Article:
Technology and Presence: Multi-Presence in Online Interactions

Technology and Presence: Multi-Presence in Online Interactions

Anne-Mette Nortvig
DOI: 10.4018/978-1-5225-4094-6.ch012
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This chapter presents and discusses the concept of presence in online dialogues and interactions. The point of departure in this discussion is that of multitasking and social presence. Then, the chapter frames different e-learning scenarios that give participants the impression of being—or not being—present in the same room although geographically dispersed. On the basis of theoretical inspiration from symbolic interactionism and ethnomethodology, educators' new roles in e-learning are discussed in the context of empirical material collected from an e-learning program in a physiotherapy school. In addition, the concept of multi-presence is presented. This chapter argues that multi-presence occurs in both online and offline interactions and that, as a result of technology, is utilized in both professional and learning situations.
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In the Western globalized world today, the internet enables people to meet with others when located in different parts of the world and even in different time zones. But, what does it mean to be present in an online situation? What does this presence feel like, and how can it be described? Is online presence different from offline presence? In this book chapter, the concept of presence in both offline and online interactions will be presented and discussed. The theoretical perspective is based on symbolic interactionism, which focuses on interactions as well as interpretations and reflections of interactions in different settings. Thus, the objective of this chapter is to discuss the experience of presence in online settings from the perspectives of time, space, and professional learning. For this purpose, empirical material from interviews and participant observations of an e-learning program at a physiotherapy school in Denmark will be included. 46 students and 12 educators participated in the study that was conducted between 2011 and 2015.

The data for this chapter were collected during the author’s Ph.D. project and more detailed descriptions are also found in her thesis in Danish (Nortvig, 2015a). This project was concerned with the following research questions: How does e-learning in a professional Bachelor's program influence students’ participation and presence during teaching and learning? How does e-learning influence students’ opportunities to develop a professional identity during their education? Fieldwork was conducted at a school where e-learning had just been introduced as a way to become physiotherapist. In this e-learning program, students were physically present at campus for three days every second week. The rest of the time, they studied at home or were in internship at hospitals, rehabilitation centers, or clinics. The format of e-learning at the physiotherapy school was specifically geared toward blended learning (Pytash & O’Byrne, 2014) in which the classroom on campus consisted of both traditional on-campus students and of e-learning students at home who accessed the classroom via the internet through Adobe Connect. Thus, e-learning students could see and hear what was going on in the classroom. Moreover, lectures were video-recorded, so students unable to participate in the classroom at a specific time could later watch the lessons.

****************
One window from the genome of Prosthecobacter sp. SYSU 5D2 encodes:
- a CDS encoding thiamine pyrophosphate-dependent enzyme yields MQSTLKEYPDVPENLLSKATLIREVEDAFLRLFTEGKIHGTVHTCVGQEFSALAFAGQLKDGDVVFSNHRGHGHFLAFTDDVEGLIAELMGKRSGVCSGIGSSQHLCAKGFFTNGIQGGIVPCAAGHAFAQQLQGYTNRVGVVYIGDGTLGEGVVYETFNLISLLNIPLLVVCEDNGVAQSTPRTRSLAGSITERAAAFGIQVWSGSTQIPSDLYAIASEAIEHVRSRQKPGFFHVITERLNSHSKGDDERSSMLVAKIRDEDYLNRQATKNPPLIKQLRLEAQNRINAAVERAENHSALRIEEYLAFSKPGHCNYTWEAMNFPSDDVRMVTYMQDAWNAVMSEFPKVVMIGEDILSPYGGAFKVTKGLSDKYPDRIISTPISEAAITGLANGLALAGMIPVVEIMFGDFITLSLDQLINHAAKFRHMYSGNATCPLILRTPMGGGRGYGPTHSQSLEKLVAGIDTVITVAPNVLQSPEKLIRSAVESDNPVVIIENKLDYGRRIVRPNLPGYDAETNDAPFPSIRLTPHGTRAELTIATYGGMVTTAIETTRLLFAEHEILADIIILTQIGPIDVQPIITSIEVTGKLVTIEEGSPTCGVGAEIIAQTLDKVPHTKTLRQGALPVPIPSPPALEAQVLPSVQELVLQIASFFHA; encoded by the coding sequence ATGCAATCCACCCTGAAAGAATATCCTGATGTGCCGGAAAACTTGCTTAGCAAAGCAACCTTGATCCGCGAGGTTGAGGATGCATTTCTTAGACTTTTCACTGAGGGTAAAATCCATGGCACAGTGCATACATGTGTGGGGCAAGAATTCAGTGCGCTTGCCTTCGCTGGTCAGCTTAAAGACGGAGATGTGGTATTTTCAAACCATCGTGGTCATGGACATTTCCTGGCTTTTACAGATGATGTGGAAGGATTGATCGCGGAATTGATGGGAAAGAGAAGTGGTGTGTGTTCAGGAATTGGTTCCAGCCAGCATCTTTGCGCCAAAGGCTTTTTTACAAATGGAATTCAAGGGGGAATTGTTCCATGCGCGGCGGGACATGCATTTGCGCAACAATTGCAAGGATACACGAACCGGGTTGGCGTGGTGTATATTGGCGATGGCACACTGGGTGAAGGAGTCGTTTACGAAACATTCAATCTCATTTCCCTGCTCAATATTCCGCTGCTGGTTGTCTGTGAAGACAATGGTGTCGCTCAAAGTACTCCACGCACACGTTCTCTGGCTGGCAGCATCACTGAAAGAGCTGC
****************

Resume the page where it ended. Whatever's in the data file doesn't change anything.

As it will be shown below, the educators found it difficult to teach using e-learning methods and to meet students online, especially in the beginning. Moreover, as the decision about using e-learning in the physiotherapy school was based more on organizational arguments than on didactical ones, the educators also had doubts about whether their e-learning students would end up having the same physiotherapy competencies as non-e-learning students. Thus, the data presented at following have been generated at a time when e-learning and online education were still new in this specific context and when it was experienced as something very different—especially for educators—from the usual teaching format. Furthermore, the experience of being present both online and in a classroom on campus at the same time was not always felt by educators to be a natural way of being present.

In this setting, the researcher took on the role of participant observer in the e-learning sessions for student physiotherapists. She participated in the e-learning sessions from home and watched online lessons via Adobe Connect. She also interviewed the educators and conducted focus group interviews with two cohorts of first-year e-learning students. One of the foci of this data gathering was the experience of presence in online learning for both physiotherapy educators and students, and a portion of the researcher’s Ph.D. thesis will be further elaborated at following. But before addressing the context of the physiotherapy school in order to understand educators’ and students’ experiences of online interactions, recent research on two concepts related to presence, namely social presence and multitasking, will be presented (see also Nortvig, 2014).

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